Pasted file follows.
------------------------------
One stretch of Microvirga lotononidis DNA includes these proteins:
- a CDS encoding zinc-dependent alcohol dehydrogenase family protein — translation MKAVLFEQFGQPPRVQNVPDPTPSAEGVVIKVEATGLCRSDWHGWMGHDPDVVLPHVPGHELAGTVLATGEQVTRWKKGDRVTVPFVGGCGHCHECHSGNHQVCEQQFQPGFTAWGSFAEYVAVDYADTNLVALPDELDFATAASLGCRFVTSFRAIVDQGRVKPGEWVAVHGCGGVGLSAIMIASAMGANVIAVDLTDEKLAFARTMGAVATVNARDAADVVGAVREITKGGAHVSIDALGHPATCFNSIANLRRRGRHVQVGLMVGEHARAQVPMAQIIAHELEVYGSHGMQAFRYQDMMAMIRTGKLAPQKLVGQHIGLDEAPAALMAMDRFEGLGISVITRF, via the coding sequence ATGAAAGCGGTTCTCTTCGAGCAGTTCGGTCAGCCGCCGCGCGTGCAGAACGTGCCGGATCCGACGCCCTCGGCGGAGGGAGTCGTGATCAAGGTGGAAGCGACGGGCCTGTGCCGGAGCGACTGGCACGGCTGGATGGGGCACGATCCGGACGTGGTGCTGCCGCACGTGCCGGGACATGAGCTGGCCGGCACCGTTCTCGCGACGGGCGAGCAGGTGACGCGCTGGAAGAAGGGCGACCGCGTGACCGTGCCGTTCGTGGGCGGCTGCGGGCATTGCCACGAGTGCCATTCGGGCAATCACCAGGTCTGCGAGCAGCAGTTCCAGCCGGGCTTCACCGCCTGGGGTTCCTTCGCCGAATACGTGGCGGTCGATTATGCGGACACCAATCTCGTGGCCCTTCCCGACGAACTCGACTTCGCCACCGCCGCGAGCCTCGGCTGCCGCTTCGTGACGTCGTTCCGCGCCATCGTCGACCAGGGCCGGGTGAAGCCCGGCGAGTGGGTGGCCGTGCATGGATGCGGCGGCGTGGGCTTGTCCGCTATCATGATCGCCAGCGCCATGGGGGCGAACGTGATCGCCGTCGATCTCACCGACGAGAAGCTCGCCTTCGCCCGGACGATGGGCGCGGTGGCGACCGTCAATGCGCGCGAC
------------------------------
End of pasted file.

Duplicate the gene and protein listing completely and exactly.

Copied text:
One stretch of Microvirga lotononidis DNA includes these proteins:
- a CDS encoding zinc-dependent alcohol dehydrogenase family protein — translation MKAVLFEQFGQPPRVQNVPDPTPSAEGVVIKVEATGLCRSDWHGWMGHDPDVVLPHVPGHELAGTVLATGEQVTRWKKGDRVTVPFVGGCGHCHECHSGNHQVCEQQFQPGFTAWGSFAEYVAVDYADTNLVALPDELDFATAASLGCRFVTSFRAIVDQGRVKPGEWVAVHGCGGVGLSAIMIASAMGANVIAVDLTDEKLAFARTMGAVATVNARDAADVVGAVREITKGGAHVSIDALGHPATCFNSIANLRRRGRHVQVGLMVGEHARAQVPMAQIIAHELEVYGSHGMQAFRYQDMMAMIRTGKLAPQKLVGQHIGLDEAPAALMAMDRFEGLGISVITRF, via the coding sequence ATGAAAGCGGTTCTCTTCGAGCAGTTCGGTCAGCCGCCGCGCGTGCAGAACGTGCCGGATCCGACGCCCTCGGCGGAGGGAGTCGTGATCAAGGTGGAAGCGACGGGCCTGTGCCGGAGCGACTGGCACGGCTGGATGGGGCACGATCCGGACGTGGTGCTGCCGCACGTGCCGGGACATGAGCTGGCCGGCACCGTTCTCGCGACGGGCGAGCAGGTGACGCGCTGGAAGAAGGGCGACCGCGTGACCGTGCCGTTCGTGGGCGGCTGCGGGCATTGCCACGAGTGCCATTCGGGCAATCACCAGGTCTGCGAGCAGCAGTTCCAGCCGGGCTTCACCGCCTGGGGTTCCTTCGCCGAATACGTGGCGGTCGATTATGCGGACACCAATCTCGTGGCCCTTCCCGACGAACTCGACTTCGCCACCGCCGCGAGCCTCGGCTGCCGCTTCGTGACGTCGTTCCGCGCCATCGTCGACCAGGGCCGGGTGAAGCCCGGCGAGTGGGTGGCCGTGCATGGATGCGGCGGCGTGGGCTTGTCCGCTATCATGATCGCCAGCGCCATGGGGGCGAACGTGATCGCCGTCGATCTCACCGACGAGAAGCTCGCCTTCGCCCGGACGATGGGCGCGGTGGCGACCGTCAATGCGCGCGAC